To view videos of the Lipset Lecture from this and past years, please visit. Unlike many postmodern thinkers, Galston continues to advance the Aristotelian point of view that there are fundamental, nonnegotiable features of the human good, and that societies are worse or better depending on their ability to secure these goods. Zilkha Chair in Governance Studies at the Brookings Institution and College Park Professor at the University of Maryland. One may speculate that any country even a self-styled nation of immigrants has a finite capacity to absorb new arrivals, and that bumping up against this limit triggers a reaction that detractors condemn as nativist. By the way, if we keep on going, according to a recent report from the Pew Research Center, we will be headed toward 20 percent by 2070 or so.
Conversely, we know all too well the consequences of long-term unemployment: diminished self-respect, increased strife within families, epidemics of substance abuse, blighted neighborhoods, and a corrosive sense of helplessness. Canada doesn't do it, Britain doesn't do it, Australia doesn't do it. Third—I'm going to make myself probably unpopular in this company, but I'm going to say it anyway—we can't deal comprehensively with the causes of populism unless we purge the poison of the immigration issue from our system. It was only the new democracies that got into big trouble, the democracies that had come into being after the First World War. No pluralist can also be a liberal without insisting on limits to permissible diversity. Other ways of life are worthy of respect even if that worthiness is not apparent to us.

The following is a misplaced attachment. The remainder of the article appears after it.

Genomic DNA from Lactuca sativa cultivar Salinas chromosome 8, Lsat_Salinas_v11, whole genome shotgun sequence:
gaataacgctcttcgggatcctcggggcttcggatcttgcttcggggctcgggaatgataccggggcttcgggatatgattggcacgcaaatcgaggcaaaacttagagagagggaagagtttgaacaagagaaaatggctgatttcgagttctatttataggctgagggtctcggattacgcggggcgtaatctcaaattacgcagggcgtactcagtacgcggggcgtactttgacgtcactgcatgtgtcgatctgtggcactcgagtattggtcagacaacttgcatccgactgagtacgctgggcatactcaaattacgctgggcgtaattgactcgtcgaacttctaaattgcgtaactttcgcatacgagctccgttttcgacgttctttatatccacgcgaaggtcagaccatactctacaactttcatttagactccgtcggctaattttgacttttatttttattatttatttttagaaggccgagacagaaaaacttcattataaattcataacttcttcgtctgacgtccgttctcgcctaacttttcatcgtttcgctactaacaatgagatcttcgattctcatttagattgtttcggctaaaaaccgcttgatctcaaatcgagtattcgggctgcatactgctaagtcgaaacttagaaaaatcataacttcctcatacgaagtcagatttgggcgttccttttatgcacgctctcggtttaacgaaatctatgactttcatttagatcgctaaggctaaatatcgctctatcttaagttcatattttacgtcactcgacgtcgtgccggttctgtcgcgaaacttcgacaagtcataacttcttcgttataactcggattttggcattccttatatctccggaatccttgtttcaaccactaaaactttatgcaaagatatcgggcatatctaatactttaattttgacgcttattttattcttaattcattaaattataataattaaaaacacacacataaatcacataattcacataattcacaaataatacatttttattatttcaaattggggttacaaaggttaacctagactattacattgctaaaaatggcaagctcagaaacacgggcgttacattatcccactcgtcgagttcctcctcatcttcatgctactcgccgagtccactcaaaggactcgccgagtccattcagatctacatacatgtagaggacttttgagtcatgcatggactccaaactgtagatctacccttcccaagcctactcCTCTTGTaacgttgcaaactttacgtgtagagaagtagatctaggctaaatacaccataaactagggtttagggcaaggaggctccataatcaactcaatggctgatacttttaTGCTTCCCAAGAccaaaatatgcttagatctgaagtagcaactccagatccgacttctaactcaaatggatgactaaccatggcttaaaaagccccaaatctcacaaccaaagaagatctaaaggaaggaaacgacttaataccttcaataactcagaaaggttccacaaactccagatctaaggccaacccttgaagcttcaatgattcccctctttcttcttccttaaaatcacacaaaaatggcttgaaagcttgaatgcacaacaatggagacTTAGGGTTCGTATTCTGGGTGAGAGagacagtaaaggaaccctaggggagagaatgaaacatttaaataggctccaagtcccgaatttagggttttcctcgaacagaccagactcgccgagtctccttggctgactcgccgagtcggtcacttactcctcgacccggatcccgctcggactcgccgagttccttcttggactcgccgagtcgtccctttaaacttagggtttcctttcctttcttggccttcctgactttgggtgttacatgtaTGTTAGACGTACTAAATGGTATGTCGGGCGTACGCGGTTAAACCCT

What are your comments on that? Let's follow the constitutional road. Galston therefore considers a number of Supreme Court cases that deal with the ability of religious parents to remove their children from classes on evolution, for example, or from public education altogether. The principle of inclusive growth applies across lines of geography as well as class. Throughout the market democracies of the West, remote and less densely populated regions are losing ground to metropolitan centers. Seventy percent favor referendums in which citizens vote directly on major national issues, and 43 percent believe that allowing experts to make decisions about what is best for their countries makes sense. I am not one of the pessimists who believes that liberal democracy is on the ropes or on its last legs. Liberal democrats can adopt diverse views on issues such as abortion, same-sex marriage, local traditions, and religion while remaining true to their political creed.